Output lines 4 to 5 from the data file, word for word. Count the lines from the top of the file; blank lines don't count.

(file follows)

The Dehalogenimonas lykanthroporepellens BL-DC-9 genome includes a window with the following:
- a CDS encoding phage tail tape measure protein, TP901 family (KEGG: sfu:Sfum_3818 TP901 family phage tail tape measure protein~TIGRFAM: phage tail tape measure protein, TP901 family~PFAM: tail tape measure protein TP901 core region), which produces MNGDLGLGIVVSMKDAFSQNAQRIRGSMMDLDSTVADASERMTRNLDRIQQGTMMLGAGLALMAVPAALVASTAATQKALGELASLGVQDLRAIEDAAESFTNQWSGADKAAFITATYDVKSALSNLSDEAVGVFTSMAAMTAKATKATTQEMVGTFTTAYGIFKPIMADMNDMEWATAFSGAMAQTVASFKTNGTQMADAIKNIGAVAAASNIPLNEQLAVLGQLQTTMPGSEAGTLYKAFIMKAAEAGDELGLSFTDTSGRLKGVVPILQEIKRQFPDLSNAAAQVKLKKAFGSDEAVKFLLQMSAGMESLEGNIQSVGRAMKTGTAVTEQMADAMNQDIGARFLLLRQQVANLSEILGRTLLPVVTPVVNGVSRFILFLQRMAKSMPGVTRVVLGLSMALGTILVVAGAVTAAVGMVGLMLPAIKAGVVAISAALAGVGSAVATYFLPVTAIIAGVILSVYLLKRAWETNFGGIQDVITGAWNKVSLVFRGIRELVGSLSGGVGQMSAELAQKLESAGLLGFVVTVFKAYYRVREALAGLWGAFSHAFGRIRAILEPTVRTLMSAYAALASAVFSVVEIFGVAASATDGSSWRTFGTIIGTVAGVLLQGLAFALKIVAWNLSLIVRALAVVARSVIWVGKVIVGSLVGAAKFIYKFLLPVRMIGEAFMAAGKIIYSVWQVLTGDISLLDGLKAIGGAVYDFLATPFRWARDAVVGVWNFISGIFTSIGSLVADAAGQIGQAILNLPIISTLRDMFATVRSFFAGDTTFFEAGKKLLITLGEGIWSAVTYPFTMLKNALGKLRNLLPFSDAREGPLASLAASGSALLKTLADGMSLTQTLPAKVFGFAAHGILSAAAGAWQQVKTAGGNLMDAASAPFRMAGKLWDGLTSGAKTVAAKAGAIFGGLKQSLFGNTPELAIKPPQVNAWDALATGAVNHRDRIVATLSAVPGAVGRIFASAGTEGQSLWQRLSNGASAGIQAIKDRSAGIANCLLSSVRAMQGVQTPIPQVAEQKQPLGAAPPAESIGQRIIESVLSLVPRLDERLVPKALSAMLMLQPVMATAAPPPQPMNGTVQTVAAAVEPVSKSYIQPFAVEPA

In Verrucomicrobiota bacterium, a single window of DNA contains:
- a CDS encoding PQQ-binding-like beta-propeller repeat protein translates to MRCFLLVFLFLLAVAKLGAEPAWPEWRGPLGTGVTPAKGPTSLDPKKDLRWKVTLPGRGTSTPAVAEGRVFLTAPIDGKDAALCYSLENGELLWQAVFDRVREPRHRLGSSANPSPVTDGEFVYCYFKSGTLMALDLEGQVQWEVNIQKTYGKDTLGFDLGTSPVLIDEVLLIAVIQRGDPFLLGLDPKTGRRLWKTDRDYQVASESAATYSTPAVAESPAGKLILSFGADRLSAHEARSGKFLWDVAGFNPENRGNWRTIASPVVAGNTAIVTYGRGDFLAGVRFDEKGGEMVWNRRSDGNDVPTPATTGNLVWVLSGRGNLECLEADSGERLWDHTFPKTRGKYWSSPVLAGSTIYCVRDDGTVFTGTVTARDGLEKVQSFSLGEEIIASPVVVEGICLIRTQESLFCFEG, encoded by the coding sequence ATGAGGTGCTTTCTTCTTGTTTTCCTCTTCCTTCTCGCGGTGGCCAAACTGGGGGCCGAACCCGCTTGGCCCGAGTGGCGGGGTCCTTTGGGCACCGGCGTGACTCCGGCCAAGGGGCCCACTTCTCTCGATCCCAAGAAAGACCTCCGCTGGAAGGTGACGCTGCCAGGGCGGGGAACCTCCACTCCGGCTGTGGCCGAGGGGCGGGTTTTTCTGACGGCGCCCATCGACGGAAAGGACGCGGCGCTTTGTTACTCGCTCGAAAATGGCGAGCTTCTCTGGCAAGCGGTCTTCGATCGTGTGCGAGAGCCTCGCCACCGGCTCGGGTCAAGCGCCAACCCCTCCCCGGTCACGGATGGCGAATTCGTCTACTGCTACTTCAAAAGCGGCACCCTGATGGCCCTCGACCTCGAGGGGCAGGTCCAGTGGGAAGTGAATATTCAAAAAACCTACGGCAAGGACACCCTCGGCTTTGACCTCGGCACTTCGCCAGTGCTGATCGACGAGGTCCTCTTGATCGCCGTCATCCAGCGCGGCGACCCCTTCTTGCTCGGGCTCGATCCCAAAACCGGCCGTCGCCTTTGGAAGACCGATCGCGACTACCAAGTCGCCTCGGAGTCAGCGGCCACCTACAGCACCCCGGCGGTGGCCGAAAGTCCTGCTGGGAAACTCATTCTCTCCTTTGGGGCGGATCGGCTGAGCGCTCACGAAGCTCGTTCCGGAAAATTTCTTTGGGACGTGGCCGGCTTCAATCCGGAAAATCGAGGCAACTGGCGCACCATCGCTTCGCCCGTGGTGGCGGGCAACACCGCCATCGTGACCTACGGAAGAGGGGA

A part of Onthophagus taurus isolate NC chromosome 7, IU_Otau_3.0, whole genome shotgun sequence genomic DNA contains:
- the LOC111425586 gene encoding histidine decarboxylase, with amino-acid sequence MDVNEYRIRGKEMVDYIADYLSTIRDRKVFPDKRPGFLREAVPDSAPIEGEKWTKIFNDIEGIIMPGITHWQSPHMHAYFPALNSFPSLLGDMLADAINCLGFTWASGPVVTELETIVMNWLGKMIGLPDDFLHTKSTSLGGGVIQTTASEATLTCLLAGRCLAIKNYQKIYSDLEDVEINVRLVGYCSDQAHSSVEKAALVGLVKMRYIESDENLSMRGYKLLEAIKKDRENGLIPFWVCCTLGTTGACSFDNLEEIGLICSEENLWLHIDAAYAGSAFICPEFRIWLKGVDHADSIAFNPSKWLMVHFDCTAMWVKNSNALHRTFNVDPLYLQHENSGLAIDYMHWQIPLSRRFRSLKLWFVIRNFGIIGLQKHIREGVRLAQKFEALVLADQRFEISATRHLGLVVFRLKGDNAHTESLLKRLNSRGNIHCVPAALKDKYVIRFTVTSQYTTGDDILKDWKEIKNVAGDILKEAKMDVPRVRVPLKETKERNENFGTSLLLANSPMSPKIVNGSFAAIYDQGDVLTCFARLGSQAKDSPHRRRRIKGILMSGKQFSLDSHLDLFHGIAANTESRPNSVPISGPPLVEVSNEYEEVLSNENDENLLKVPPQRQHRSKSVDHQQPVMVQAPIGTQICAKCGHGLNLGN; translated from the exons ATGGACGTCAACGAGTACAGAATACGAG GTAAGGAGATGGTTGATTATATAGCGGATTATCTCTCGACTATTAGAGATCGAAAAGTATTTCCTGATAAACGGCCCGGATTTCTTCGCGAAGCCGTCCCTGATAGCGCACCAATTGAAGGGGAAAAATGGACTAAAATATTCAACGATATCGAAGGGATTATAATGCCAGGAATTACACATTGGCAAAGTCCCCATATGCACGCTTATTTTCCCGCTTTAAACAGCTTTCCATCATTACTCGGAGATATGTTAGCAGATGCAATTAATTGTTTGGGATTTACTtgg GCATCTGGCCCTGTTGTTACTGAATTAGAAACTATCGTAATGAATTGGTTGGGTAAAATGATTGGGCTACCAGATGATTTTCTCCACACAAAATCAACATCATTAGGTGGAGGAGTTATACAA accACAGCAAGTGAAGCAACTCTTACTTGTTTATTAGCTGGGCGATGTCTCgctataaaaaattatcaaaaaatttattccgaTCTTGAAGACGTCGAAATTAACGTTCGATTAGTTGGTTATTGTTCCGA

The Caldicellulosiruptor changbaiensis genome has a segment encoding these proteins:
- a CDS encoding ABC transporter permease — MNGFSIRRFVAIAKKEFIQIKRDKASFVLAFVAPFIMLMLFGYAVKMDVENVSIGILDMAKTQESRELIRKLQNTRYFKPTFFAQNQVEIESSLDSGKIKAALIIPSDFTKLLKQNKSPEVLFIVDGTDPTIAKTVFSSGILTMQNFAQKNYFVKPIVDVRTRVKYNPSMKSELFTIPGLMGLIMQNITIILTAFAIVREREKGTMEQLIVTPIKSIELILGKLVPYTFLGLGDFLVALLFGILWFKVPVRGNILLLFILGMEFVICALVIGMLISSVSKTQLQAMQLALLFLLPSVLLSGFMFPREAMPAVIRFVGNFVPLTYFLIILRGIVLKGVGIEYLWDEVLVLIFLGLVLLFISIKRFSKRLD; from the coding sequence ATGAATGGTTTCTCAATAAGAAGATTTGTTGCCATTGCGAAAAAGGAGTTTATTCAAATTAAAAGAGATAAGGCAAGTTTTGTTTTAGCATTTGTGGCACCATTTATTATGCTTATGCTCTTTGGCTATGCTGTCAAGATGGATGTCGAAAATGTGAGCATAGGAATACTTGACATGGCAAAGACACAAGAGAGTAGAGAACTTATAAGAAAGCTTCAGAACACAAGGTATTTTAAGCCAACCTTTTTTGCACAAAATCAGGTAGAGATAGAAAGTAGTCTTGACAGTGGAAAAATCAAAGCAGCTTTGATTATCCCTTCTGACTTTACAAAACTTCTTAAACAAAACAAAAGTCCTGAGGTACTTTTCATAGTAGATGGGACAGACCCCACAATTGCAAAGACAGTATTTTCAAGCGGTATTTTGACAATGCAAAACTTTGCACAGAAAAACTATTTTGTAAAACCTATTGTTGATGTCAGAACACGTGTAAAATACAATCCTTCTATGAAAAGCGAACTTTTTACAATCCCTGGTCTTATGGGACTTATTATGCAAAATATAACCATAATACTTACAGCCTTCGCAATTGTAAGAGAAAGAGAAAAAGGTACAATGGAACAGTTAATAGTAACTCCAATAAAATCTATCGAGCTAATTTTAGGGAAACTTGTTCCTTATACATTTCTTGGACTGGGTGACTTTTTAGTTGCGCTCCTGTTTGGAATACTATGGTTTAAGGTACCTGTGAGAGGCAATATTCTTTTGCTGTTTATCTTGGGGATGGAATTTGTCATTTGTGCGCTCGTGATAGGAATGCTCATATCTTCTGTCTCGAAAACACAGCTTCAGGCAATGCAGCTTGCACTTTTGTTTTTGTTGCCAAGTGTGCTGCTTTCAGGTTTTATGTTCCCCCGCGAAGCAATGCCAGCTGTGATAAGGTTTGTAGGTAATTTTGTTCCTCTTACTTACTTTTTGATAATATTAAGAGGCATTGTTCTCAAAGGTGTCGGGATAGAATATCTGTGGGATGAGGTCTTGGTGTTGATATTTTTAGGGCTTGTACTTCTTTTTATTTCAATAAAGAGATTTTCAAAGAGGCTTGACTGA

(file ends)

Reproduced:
- a CDS encoding PQQ-binding-like beta-propeller repeat protein translates to MRCFLLVFLFLLAVAKLGAEPAWPEWRGPLGTGVTPAKGPTSLDPKKDLRWKVTLPGRGTSTPAVAEGRVFLTAPIDGKDAALCYSLENGELLWQAVFDRVREPRHRLGSSANPSPVTDGEFVYCYFKSGTLMALDLEGQVQWEVNIQKTYGKDTLGFDLGTSPVLIDEVLLIAVIQRGDPFLLGLDPKTGRRLWKTDRDYQVASESAATYSTPAVAESPAGKLILSFGADRLSAHEARSGKFLWDVAGFNPENRGNWRTIASPVVAGNTAIVTYGRGDFLAGVRFDEKGGEMVWNRRSDGNDVPTPATTGNLVWVLSGRGNLECLEADSGERLWDHTFPKTRGKYWSSPVLAGSTIYCVRDDGTVFTGTVTARDGLEKVQSFSLGEEIIASPVVVEGICLIRTQESLFCFEG, encoded by the coding sequence ATGAGGTGCTTTCTTCTTGTTTTCCTCTTCCTTCTCGCGGTGGCCAAACTGGGGGCCGAACCCGCTTGGCCCGAGTGGCGGGGTCCTTTGGGCACCGGCGTGACTCCGGCCAAGGGGCCCACTTCTCTCGATCCCAAGAAAGACCTCCGCTGGAAGGTGACGCTGCCAGGGCGGGGAACCTCCACTCCGGCTGTGGCCGAGGGGCGGGTTTTTCTGACGGCGCCCATCGACGGAAAGGACGCGGCGCTTTGTTACTCGCTCGAAAATGGCGAGCTTCTCTGGCAAGCGGTCTTCGATCGTGTGCGAGAGCCTCGCCACCGGCTCGGGTCAAGCGCCAACCCCTCCCCGGTCACGGATGGCGAATTCGTCTACTGCTACTTCAAAAGCGGCACCCTGATGGCCCTCGACCTCGAGGGGCAGGTCCAGTGGGAAGTGAATATTCAAAAAACCTACGGCAAGGACACCCTCGGCTTTGACCTCGGCACTTCGCCAGTGCTGATCGACGAGGTCCTCTTGATCGCCGTCATCCAGCGCGGCGACCCCTTCTTGCTCGGGCTCGATCCCAAAACCGGCCGTCGCCTTTGGAAGACCGATCGCGACTACCAAGTCGCCTCGGAGTCAGCGGCCACCTACAGCACCCCGGCGGTGGCCGAAAGTCCTGCTGGGAAACTCATTCTCTCCTTTGGGGCGGATCGGCTGAGCGCTCACGAAGCTCGTTCCGGAAAATTTCTTTGGGACGTGGCCGGCTTCAATCCGGAAAATCGAGGCAACTGGCGCACCATCGCTTCGCCCGTGGTGGCGGGCAACACCGCCATCGTGACCTACGGAAGAGGGGA

A part of Onthophagus taurus isolate NC chromosome 7, IU_Otau_3.0, whole genome shotgun sequence genomic DNA contains: